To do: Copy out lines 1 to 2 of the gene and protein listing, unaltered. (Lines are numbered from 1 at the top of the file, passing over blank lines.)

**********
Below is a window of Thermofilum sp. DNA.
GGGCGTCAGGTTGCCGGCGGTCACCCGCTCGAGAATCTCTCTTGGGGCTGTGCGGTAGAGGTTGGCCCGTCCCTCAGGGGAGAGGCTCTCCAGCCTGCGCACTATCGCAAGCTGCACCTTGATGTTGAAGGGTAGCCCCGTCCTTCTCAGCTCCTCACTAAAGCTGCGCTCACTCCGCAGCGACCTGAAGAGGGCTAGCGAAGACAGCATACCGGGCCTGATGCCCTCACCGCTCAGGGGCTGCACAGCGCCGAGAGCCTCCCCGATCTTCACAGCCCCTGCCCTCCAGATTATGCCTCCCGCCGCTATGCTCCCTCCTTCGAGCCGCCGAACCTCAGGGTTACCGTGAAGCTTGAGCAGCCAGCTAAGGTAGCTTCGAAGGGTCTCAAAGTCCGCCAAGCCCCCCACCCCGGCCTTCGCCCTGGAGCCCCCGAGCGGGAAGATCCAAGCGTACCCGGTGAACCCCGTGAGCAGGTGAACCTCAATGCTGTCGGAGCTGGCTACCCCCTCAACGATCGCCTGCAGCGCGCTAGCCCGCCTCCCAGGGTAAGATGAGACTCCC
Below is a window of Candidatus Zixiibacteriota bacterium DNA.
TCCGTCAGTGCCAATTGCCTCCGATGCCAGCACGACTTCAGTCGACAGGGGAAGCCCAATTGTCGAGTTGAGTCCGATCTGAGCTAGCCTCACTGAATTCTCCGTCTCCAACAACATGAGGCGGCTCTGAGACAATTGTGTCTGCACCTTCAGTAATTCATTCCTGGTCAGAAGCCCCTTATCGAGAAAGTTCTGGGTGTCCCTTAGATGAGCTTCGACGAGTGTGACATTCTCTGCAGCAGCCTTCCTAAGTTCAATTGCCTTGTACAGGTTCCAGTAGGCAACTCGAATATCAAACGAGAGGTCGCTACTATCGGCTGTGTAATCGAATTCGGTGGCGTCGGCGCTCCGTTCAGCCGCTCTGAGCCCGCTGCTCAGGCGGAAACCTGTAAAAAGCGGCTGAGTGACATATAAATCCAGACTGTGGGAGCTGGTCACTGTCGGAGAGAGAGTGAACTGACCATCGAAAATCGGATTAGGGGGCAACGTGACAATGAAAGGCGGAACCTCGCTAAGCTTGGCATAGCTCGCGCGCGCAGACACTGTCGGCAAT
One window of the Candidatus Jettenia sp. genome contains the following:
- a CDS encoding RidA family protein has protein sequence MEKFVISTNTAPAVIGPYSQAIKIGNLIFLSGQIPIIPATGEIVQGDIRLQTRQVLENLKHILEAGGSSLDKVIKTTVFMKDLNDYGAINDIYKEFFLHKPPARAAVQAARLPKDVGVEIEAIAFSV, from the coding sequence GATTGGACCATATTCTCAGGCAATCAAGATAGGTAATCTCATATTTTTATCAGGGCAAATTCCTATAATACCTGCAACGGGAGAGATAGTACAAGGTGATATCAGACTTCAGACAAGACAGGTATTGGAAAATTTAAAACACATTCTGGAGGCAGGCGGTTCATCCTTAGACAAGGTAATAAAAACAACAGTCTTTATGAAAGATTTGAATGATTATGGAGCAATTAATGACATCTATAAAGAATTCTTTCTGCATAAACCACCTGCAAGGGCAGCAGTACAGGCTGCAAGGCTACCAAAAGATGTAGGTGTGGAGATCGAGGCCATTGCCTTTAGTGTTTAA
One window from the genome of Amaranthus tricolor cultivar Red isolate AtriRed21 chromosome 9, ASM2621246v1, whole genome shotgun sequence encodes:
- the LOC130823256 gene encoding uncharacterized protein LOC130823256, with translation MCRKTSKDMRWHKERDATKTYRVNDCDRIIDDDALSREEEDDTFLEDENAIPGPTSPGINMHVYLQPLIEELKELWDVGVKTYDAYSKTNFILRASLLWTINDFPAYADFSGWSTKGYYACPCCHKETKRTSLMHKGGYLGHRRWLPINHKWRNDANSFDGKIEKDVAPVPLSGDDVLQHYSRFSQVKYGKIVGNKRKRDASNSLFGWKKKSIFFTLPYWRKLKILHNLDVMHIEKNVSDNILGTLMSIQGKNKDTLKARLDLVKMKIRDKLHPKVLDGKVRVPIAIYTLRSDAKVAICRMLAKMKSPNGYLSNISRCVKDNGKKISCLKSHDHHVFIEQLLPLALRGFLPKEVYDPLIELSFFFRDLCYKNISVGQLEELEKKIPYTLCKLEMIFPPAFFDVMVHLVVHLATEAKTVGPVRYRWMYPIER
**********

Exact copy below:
Below is a window of Thermofilum sp. DNA.
GGGCGTCAGGTTGCCGGCGGTCACCCGCTCGAGAATCTCTCTTGGGGCTGTGCGGTAGAGGTTGGCCCGTCCCTCAGGGGAGAGGCTCTCCAGCCTGCGCACTATCGCAAGCTGCACCTTGATGTTGAAGGGTAGCCCCGTCCTTCTCAGCTCCTCACTAAAGCTGCGCTCACTCCGCAGCGACCTGAAGAGGGCTAGCGAAGACAGCATACCGGGCCTGATGCCCTCACCGCTCAGGGGCTGCACAGCGCCGAGAGCCTCCCCGATCTTCACAGCCCCTGCCCTCCAGATTATGCCTCCCGCCGCTATGCTCCCTCCTTCGAGCCGCCGAACCTCAGGGTTACCGTGAAGCTTGAGCAGCCAGCTAAGGTAGCTTCGAAGGGTCTCAAAGTCCGCCAAGCCCCCCACCCCGGCCTTCGCCCTGGAGCCCCCGAGCGGGAAGATCCAAGCGTACCCGGTGAACCCCGTGAGCAGGTGAACCTCAATGCTGTCGGAGCTGGCTACCCCCTCAACGATCGCCTGCAGCGCGCTAGCCCGCCTCCCAGGGTAAGATGAGACTCCC